How to forecast return on investment from physical stores using consumer location analytics
6 minute read
April 27, 2022
Last Updated: December 22, 2022
Opening a new store anywhere in the world nowadays is fraught with risk, such has been the volatility of consumer behaviour in the last 2 years. Whilst much of that was forced by government rules associated with the global pandemic, personal choice has also shifted seismically.
Not only did customers quickly adapt and become accustomed to sourcing their requirements through other means, mostly online but also more locally to their homes, they began to trust and enjoy their new shopping experiences.
We are only now beginning to see the long-term effects of this behavioural change, and much data is yet to be produced post-pandemic (perhaps) on whether permanent new norms have been established, and what the financial implications are for retail in particular.
Are physical stores still sustainable in the long term, or in the volumes they previously existed? The visible gaps in high streets would suggest that many retailers do not think so, and yet at the same time studies tell us that consumers themselves still very much desire in-store experiences.
Perhaps a better question would be whether the new levels of experience expected by consumers can be profitably provided by retailers. That means goods bought, returned and exchanged interchangeably and seamlessly online or in-store, where the store often becomes a showroom or a collection point.
To answer this question, retailers must understand what motivates consumers to leave their homes and travel somewhere. Where do they go, what need does it fulfil, and how does that relate directly to retailer revenue generation? How are journeys now combining leisure, shopping, exercise, social events, and even remote working? And how do retailers insert themselves profitably into those journeys?
Location analytics is now a well-established tool, with specialists gathering and processing huge volumes of raw data from public and private sources to enable geo-location mapping of individual consumers at scale.
Essentially data is collected by smartphone apps, where users have opted into location sharing, and with over 3 billion smartphones and 2 million apps, human movement is a highly reliable analysis opportunity. With GPS accuracy to within 12 inches, it is now possible to map where people go, at what times, and for how long. Apply contextual location and activity data to this, and it is easy to see how retailers can access consumer behaviour insights previously only ever dreamed about.
Knowing where consumers go allows understanding of potential motivations and preferences, and creates the opportunity for retailers to be more relevant in their locations, their experiences offered, and ultimately to achieve competitive advantage.
Being able to pinpoint consumer movement quantitatively at scale with such accuracy removes traditional subjectivity from decision making, and enables data-driven, fact-based insights to steer retailers directly down a course that will meet consumer need and expectation.
Of course, the data is still ‘sampled’ even at such scale, and care must be taken to understand true validity, but where this is high, the value of insight gained is unparalleled.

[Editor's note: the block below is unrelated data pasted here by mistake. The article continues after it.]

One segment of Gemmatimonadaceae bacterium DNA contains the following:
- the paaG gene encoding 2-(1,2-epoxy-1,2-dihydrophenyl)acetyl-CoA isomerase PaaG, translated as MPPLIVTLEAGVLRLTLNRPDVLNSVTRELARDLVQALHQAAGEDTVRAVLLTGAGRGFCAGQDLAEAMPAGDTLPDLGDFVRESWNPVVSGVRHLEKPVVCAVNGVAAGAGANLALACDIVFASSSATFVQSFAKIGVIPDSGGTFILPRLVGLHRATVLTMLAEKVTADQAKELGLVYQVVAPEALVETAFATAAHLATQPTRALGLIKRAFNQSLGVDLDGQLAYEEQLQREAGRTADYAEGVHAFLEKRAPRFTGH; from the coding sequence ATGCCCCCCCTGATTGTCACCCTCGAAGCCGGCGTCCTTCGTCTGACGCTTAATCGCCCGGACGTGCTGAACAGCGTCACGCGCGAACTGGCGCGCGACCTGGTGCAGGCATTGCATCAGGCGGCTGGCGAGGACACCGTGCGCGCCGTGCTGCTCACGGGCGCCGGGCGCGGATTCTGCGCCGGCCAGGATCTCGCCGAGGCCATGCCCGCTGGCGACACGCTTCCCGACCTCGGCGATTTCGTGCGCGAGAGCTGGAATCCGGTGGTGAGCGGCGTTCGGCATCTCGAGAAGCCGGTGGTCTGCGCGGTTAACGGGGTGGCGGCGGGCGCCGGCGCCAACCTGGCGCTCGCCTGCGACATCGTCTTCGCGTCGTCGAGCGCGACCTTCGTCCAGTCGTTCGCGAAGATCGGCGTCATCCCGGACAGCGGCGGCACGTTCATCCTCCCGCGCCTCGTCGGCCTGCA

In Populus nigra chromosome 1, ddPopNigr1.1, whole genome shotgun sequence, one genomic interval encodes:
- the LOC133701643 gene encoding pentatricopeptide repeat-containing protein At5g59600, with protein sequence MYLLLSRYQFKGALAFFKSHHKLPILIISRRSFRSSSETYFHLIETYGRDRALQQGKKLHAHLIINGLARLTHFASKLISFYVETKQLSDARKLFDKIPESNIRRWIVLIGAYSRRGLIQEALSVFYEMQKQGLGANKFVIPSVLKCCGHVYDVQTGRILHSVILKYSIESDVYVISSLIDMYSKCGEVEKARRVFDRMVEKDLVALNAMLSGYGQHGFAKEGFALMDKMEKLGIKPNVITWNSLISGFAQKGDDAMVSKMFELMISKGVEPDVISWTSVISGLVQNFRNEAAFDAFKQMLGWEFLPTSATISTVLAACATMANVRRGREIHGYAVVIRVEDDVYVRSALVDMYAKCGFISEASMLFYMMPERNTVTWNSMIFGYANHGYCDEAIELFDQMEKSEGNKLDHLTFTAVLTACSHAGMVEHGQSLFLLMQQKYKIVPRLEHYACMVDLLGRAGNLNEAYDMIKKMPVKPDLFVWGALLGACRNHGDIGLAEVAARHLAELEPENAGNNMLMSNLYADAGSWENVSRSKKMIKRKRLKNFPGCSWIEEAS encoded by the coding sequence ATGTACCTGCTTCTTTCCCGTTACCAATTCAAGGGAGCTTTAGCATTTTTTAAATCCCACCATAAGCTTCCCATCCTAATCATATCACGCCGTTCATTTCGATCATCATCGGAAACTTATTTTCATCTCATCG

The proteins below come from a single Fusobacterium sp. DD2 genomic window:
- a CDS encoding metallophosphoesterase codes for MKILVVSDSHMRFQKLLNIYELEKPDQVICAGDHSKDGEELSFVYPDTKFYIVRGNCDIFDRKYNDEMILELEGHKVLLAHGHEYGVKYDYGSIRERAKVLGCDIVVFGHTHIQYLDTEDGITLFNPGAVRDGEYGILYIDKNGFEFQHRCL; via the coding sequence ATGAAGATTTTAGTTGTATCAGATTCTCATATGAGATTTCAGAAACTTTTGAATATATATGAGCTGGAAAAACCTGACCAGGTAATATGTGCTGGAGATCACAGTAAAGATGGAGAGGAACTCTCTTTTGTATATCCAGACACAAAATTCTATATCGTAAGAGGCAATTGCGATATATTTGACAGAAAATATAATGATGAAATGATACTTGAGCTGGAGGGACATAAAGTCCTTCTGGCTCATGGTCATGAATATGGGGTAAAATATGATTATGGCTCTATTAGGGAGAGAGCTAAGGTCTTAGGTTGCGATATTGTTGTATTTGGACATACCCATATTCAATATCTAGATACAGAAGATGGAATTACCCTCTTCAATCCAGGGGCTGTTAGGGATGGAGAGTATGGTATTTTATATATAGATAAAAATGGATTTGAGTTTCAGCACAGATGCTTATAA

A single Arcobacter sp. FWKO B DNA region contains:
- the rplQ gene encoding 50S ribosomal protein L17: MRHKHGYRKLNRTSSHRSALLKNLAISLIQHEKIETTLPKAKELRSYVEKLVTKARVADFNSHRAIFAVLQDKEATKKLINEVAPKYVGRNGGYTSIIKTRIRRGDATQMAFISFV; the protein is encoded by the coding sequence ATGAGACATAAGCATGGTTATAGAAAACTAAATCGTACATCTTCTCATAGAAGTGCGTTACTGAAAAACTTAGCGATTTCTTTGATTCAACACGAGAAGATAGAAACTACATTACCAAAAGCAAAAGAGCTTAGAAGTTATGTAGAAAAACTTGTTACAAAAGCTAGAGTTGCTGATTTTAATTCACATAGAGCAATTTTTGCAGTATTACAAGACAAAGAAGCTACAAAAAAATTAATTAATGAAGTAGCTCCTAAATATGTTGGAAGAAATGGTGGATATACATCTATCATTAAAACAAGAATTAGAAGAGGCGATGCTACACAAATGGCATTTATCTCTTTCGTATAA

Retailers now have the opportunity to see which competitors their customers also visit, and at what scale. They see customer travel patterns, shopping journey profiles, common daytime and evening locations, and combined with demographic and owned store data, this can build a comprehensive picture of their market opportunities.
IKEA in Southeast Asia are just one retailer to take advantage of this insight tool. On the launch of their first small store concept in the region, IKEA used Location Optimiser from Ikano Insight to understand shopper movement patterns around the new store in Singapore, and compare directly with their two previously established large format stores nearby.
The new concept store offers a different shopping experience for the busy, modern, city-based consumer. Rather than traditional browsing and instant purchase from a range of many thousands, IKEA is offering a new alternative.
Bringing IKEA closer to where people, live, work and socialise, customers are able to get home furnishing inspiration from over 12 room settings, 16 vignettes and 2 homes, depicting life at home living situations in Singapore.
Customers make purchases through roving store assistants or online. Orders are then delivered straight to the customer’s home. Shoppers can use self-pay checkout options and enlist planning assistance from IKEA staff to map out their dream kitchens, living rooms, or bedrooms.
Understanding customer reaction to this new offering is key, and location analytics provided IKEA with an understanding of how their concept store influenced customer catchment areas, travel distances, visiting times and durations, all compared with nearby traditional store formats.
Crucially IKEA were also able to identify comparative demographic groups attracted to different store formats, which consequently led to more relevant, personalised marketing and communications.
All sales and marketing is ultimately about connecting people with products or services in space. Whether sat in their own homes online, or motivated to travel to a retail destination, it is paramount to understand what choices consumers make and to unearth insights into the drivers and motivations for their choices.
Consumer location analytics offers an unrivalled opportunity to observe anonymised real-life behaviours scaled up from individual data points, which can then inform strategic business decisions.
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